“I am the true vine, and my Father is the vine grower. He removes every branch in me that bears no fruit. Every branch that bears fruit he prunes to make it bear more fruit.” (John 15: 1- 2)
Have you been “pruned” beloved reader? I used to think that meant people were the branches, but I would like to think now it is more attitudes and perspectives – the things we hold on to that it would be better let go. I look back over my life, and see where the Divine has “snipped” away things – I am better for it. Praise to the Divine, I have borne fruit!
“You have already been cleansed by the word that I have spoken to you. Abide in me as I abide in you. Just as the branch cannot bear fruit by itself unless it abides in the vine, neither can you unless you abide in me.” (Verses 3 – 4)
I have, time to time, wondered if the positive-self talk I engage in is an aspect of me who has been schooled in psychology and seminary trained. Or if it really is the Divine within me that guides me. I have pondered that one for days on end. And I have not come to any firm conclusion. I realized, eventually, I do not have to.
“I am the vine, you are the branches. Those who abide in me and I in them bear much fruit, because apart from me you can do nothing. Whoever does not abide in me is thrown away like a branch and withers; such branches are gathered, thrown into the fire, and burned. If you abide in me, and my words abide in you, ask for whatever you wish, and it will be done for you. My Father is glorified by this, that you bear much fruit and become my disciples.” (Verses 5 – 8)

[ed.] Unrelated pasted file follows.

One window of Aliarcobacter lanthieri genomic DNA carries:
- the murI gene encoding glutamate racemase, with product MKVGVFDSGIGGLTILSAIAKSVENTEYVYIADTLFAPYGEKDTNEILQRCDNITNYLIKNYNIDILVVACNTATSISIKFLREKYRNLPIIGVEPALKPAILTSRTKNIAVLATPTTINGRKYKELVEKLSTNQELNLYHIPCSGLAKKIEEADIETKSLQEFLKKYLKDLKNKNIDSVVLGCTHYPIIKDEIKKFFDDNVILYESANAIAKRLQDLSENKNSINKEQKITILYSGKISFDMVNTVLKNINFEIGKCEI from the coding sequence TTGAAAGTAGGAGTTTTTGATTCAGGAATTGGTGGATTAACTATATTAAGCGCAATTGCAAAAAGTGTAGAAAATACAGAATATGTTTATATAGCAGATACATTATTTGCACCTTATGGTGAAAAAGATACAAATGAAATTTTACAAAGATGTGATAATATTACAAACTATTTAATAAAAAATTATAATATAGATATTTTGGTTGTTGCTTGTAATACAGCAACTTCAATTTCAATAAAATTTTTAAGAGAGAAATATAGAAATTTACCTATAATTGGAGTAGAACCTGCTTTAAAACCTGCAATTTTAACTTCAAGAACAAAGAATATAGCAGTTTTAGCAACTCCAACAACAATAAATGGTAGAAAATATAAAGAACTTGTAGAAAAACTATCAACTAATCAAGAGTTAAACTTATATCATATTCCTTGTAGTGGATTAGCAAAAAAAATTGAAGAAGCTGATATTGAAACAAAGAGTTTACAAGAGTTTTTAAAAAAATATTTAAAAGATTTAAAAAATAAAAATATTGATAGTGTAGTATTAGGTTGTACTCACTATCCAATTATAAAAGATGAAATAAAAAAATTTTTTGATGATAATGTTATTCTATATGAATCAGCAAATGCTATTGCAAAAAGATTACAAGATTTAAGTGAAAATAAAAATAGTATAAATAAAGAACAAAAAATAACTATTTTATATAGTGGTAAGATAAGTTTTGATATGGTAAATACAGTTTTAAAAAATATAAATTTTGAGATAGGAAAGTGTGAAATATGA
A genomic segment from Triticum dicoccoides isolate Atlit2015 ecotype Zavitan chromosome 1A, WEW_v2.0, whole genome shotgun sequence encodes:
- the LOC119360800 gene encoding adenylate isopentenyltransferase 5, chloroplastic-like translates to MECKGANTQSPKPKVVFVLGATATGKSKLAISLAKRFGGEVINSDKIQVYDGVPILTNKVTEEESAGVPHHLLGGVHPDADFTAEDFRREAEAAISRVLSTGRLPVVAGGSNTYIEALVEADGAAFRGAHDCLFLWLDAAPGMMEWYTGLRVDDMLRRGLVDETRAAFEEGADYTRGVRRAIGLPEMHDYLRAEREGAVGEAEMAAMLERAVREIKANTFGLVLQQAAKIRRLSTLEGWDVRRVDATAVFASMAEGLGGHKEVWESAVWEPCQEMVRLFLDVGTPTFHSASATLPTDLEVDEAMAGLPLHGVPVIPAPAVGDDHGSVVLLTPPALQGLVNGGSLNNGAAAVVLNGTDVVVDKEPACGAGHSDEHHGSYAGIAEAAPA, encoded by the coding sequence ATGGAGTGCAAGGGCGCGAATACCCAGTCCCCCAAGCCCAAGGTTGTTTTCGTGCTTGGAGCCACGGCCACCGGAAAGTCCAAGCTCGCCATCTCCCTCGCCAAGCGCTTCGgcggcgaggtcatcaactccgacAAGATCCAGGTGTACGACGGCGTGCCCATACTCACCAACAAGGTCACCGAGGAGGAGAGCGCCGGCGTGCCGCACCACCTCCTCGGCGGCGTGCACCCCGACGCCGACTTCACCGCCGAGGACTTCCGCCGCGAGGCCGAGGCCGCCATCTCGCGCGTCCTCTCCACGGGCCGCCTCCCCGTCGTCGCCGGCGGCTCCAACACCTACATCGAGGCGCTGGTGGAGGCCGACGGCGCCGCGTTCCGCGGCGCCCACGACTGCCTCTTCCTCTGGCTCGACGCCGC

Does the Divine “throw away” branches that do not produce fruit? It sounds so harsh. Maybe these branches are people who have never believed, or forsaken belief. Or use the correct “buzzwords” to try to pass as Christians but have not committed their spirit and soul to it.
I have to remind myself that this is the writer of the gospel of John who wanted to highlight the mystical and spiritual nature of Jesus Christ. And who imaged Christianity as something to work and strive for. There was no place for complacency. I am reminded too of a fellow seminary student who was in several of my classes. We took our written exams during the same time period, and had our oral exams within a few days of each other. She was not “awarded” with a master’s degree; it took her by surprise and dismantled the plans she had for herself. I felt badly for her. It reminded me that a seminary degree involves not just hard work and study, but source within one’s self that absorbs theological thinking. Not everyone has that. There was another person who was in the master of divinity program, who graduated from seminary but her own denomination chose not to ordain her. For her also it dismantled her plans.
I do not think these two people were “thrown away” because they did not develop “fruit”. In fact, I do not think they were thrown away at all. But sometimes pruning cuts deep. For my own self, I have not realized my dream of ministering to a church. Maybe some day. But I am content, for now, to simply be as I am. And to reach out to you, beloved reader. To ponder with you about scripture, faith, spirituality – and identify the intersection point of that with our daily lives. Shalom & Selah!